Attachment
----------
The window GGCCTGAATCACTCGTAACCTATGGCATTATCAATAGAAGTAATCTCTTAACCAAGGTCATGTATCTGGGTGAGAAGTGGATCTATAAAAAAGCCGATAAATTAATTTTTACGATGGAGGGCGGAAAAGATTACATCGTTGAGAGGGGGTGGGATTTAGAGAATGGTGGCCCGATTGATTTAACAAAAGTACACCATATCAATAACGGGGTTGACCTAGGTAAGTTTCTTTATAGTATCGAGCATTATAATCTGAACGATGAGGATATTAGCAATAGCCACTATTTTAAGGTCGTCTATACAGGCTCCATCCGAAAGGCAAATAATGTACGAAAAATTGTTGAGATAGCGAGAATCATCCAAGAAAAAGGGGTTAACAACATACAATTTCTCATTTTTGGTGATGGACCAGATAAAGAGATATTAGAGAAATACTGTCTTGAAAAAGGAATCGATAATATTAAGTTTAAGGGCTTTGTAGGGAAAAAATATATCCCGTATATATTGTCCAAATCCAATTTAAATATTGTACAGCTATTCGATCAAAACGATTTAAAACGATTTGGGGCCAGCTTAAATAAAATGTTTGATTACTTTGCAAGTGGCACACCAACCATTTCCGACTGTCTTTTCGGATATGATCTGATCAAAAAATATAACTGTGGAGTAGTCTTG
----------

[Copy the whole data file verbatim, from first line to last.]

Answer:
The window GGCCTGAATCACTCGTAACCTATGGCATTATCAATAGAAGTAATCTCTTAACCAAGGTCATGTATCTGGGTGAGAAGTGGATCTATAAAAAAGCCGATAAATTAATTTTTACGATGGAGGGCGGAAAAGATTACATCGTTGAGAGGGGGTGGGATTTAGAGAATGGTGGCCCGATTGATTTAACAAAAGTACACCATATCAATAACGGGGTTGACCTAGGTAAGTTTCTTTATAGTATCGAGCATTATAATCTGAACGATGAGGATATTAGCAATAGCCACTATTTTAAGGTCGTCTATACAGGCTCCATCCGAAAGGCAAATAATGTACGAAAAATTGTTGAGATAGCGAGAATCATCCAAGAAAAAGGGGTTAACAACATACAATTTCTCATTTTTGGTGATGGACCAGATAAAGAGATATTAGAGAAATACTGTCTTGAAAAAGGAATCGATAATATTAAGTTTAAGGGCTTTGTAGGGAAAAAATATATCCCGTATATATTGTCCAAATCCAATTTAAATATTGTACAGCTATTCGATCAAAACGATTTAAAACGATTTGGGGCCAGCTTAAATAAAATGTTTGATTACTTTGCAAGTGGCACACCAACCATTTCCGACTGTCTTTTCGGATATGATCTGATCAAAAAATATAACTGTGGAGTAGTCTTG